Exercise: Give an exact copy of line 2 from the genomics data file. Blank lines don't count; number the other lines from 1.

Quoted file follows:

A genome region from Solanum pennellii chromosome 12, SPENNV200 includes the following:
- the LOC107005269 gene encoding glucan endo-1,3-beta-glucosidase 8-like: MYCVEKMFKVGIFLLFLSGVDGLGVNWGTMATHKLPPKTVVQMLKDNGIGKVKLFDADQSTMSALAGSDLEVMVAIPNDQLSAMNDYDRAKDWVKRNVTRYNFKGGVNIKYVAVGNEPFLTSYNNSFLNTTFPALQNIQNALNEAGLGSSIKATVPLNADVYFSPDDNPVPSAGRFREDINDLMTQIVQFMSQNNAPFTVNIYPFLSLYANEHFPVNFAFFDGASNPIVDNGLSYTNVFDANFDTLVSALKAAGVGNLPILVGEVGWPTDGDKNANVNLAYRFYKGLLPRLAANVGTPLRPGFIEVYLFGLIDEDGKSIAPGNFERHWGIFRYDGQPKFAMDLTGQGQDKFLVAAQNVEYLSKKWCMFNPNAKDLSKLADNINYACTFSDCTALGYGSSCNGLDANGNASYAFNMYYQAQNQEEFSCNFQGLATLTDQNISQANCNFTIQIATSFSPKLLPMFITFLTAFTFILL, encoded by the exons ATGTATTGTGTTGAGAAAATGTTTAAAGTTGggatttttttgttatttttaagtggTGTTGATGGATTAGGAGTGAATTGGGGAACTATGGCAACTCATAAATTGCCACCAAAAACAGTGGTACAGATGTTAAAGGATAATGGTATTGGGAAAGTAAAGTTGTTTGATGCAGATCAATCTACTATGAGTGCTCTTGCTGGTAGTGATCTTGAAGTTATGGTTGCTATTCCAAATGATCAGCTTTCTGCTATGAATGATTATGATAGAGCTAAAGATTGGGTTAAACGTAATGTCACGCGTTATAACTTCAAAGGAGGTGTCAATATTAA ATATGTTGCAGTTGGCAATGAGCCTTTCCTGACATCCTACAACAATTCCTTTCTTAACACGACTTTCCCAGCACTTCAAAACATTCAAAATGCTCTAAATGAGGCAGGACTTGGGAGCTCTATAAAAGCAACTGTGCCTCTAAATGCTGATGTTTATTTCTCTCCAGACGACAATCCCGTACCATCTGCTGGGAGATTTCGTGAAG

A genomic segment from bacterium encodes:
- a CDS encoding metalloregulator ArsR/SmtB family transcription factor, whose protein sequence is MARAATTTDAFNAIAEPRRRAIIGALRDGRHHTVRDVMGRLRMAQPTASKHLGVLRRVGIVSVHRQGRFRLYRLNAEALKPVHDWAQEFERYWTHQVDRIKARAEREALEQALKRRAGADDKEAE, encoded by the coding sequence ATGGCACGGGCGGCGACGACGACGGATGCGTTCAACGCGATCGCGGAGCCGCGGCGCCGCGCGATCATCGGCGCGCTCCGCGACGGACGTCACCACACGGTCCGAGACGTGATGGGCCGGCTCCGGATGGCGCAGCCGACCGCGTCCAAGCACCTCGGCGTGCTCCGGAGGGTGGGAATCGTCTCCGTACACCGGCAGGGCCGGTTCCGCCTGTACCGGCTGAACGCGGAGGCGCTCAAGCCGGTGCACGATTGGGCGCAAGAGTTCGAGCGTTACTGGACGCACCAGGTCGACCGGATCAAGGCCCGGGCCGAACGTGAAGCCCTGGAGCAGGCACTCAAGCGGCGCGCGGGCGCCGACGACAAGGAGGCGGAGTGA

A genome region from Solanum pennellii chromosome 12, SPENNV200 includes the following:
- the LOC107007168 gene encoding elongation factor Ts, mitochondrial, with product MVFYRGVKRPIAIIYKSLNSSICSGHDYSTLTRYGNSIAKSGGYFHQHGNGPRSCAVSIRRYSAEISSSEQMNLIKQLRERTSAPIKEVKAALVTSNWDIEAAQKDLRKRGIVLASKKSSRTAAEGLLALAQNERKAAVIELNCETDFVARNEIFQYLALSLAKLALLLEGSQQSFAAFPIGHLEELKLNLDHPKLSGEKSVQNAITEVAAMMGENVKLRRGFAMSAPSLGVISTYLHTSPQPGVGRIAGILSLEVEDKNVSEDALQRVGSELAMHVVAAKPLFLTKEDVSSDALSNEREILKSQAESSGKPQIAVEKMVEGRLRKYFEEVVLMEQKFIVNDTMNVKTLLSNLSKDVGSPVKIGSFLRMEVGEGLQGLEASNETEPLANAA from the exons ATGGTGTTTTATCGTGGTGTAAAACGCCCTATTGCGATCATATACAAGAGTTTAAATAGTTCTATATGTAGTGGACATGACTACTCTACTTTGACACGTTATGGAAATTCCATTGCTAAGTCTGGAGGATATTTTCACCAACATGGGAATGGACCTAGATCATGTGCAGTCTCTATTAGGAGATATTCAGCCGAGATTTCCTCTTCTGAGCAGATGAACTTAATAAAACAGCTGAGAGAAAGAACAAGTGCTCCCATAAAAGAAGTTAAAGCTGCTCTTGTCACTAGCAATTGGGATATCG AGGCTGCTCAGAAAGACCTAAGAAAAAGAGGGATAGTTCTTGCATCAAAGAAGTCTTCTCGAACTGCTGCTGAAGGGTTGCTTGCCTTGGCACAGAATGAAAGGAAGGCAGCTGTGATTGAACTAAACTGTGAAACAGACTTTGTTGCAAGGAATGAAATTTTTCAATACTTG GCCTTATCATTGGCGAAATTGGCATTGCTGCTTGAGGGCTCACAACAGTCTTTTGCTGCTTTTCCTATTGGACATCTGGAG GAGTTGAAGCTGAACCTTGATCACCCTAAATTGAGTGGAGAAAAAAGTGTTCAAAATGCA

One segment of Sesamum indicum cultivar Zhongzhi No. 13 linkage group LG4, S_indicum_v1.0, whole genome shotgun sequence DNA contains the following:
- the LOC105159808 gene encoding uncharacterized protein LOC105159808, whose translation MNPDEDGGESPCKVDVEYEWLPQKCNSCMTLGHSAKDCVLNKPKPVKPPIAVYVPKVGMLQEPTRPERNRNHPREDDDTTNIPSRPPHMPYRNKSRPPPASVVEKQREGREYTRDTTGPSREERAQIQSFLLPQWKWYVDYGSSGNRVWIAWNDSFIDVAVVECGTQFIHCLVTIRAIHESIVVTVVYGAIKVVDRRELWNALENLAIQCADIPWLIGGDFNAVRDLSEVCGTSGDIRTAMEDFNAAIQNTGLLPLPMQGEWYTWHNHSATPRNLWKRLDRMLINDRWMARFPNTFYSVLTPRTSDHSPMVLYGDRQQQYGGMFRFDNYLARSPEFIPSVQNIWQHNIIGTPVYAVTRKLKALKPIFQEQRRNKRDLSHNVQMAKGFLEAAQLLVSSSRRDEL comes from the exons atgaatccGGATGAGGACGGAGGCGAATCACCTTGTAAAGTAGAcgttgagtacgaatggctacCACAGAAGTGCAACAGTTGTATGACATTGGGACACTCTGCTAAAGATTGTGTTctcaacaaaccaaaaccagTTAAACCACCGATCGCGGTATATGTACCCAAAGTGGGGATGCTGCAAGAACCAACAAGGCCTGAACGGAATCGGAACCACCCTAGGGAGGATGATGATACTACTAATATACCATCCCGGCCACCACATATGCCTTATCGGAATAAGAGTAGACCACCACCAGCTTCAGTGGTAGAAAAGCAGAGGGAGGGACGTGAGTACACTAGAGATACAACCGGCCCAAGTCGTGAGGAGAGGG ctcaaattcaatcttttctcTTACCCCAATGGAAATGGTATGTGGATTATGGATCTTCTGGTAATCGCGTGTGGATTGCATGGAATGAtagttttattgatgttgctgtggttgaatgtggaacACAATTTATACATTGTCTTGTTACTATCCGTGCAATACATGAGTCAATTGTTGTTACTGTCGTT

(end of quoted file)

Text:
- the LOC107005269 gene encoding glucan endo-1,3-beta-glucosidase 8-like: MYCVEKMFKVGIFLLFLSGVDGLGVNWGTMATHKLPPKTVVQMLKDNGIGKVKLFDADQSTMSALAGSDLEVMVAIPNDQLSAMNDYDRAKDWVKRNVTRYNFKGGVNIKYVAVGNEPFLTSYNNSFLNTTFPALQNIQNALNEAGLGSSIKATVPLNADVYFSPDDNPVPSAGRFREDINDLMTQIVQFMSQNNAPFTVNIYPFLSLYANEHFPVNFAFFDGASNPIVDNGLSYTNVFDANFDTLVSALKAAGVGNLPILVGEVGWPTDGDKNANVNLAYRFYKGLLPRLAANVGTPLRPGFIEVYLFGLIDEDGKSIAPGNFERHWGIFRYDGQPKFAMDLTGQGQDKFLVAAQNVEYLSKKWCMFNPNAKDLSKLADNINYACTFSDCTALGYGSSCNGLDANGNASYAFNMYYQAQNQEEFSCNFQGLATLTDQNISQANCNFTIQIATSFSPKLLPMFITFLTAFTFILL, encoded by the exons ATGTATTGTGTTGAGAAAATGTTTAAAGTTGggatttttttgttatttttaagtggTGTTGATGGATTAGGAGTGAATTGGGGAACTATGGCAACTCATAAATTGCCACCAAAAACAGTGGTACAGATGTTAAAGGATAATGGTATTGGGAAAGTAAAGTTGTTTGATGCAGATCAATCTACTATGAGTGCTCTTGCTGGTAGTGATCTTGAAGTTATGGTTGCTATTCCAAATGATCAGCTTTCTGCTATGAATGATTATGATAGAGCTAAAGATTGGGTTAAACGTAATGTCACGCGTTATAACTTCAAAGGAGGTGTCAATATTAA ATATGTTGCAGTTGGCAATGAGCCTTTCCTGACATCCTACAACAATTCCTTTCTTAACACGACTTTCCCAGCACTTCAAAACATTCAAAATGCTCTAAATGAGGCAGGACTTGGGAGCTCTATAAAAGCAACTGTGCCTCTAAATGCTGATGTTTATTTCTCTCCAGACGACAATCCCGTACCATCTGCTGGGAGATTTCGTGAAG